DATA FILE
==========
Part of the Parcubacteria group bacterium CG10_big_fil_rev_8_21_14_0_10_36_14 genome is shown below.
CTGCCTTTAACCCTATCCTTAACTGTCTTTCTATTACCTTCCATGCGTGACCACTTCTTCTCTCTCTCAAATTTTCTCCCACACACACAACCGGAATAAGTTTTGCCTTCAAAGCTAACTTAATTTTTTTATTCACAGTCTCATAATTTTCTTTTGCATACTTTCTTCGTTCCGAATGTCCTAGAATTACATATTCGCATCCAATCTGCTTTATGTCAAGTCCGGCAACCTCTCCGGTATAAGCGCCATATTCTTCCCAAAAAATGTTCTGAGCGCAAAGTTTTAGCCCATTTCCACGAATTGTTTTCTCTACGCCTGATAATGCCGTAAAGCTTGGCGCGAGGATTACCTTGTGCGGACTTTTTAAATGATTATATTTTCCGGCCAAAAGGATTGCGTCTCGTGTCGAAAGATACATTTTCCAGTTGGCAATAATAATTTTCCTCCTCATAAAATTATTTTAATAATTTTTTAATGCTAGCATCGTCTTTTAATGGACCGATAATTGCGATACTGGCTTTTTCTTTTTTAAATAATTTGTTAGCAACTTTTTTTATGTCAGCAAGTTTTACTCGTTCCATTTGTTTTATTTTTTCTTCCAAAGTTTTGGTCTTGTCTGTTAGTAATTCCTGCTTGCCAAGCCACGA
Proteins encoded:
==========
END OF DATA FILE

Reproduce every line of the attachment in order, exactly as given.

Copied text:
Part of the Parcubacteria group bacterium CG10_big_fil_rev_8_21_14_0_10_36_14 genome is shown below.
CTGCCTTTAACCCTATCCTTAACTGTCTTTCTATTACCTTCCATGCGTGACCACTTCTTCTCTCTCTCAAATTTTCTCCCACACACACAACCGGAATAAGTTTTGCCTTCAAAGCTAACTTAATTTTTTTATTCACAGTCTCATAATTTTCTTTTGCATACTTTCTTCGTTCCGAATGTCCTAGAATTACATATTCGCATCCAATCTGCTTTATGTCAAGTCCGGCAACCTCTCCGGTATAAGCGCCATATTCTTCCCAAAAAATGTTCTGAGCGCAAAGTTTTAGCCCATTTCCACGAATTGTTTTCTCTACGCCTGATAATGCCGTAAAGCTTGGCGCGAGGATTACCTTGTGCGGACTTTTTAAATGATTATATTTTCCGGCCAAAAGGATTGCGTCTCGTGTCGAAAGATACATTTTCCAGTTGGCAATAATAATTTTCCTCCTCATAAAATTATTTTAATAATTTTTTAATGCTAGCATCGTCTTTTAATGGACCGATAATTGCGATACTGGCTTTTTCTTTTTTAAATAATTTGTTAGCAACTTTTTTTATGTCAGCAAGTTTTACTCGTTCCATTTGTTTTATTTTTTCTTCCAAAGTTTTGGTCTTGTCTGTTAGTAATTCCTGCTTGCCAAGCCACGA
Proteins encoded: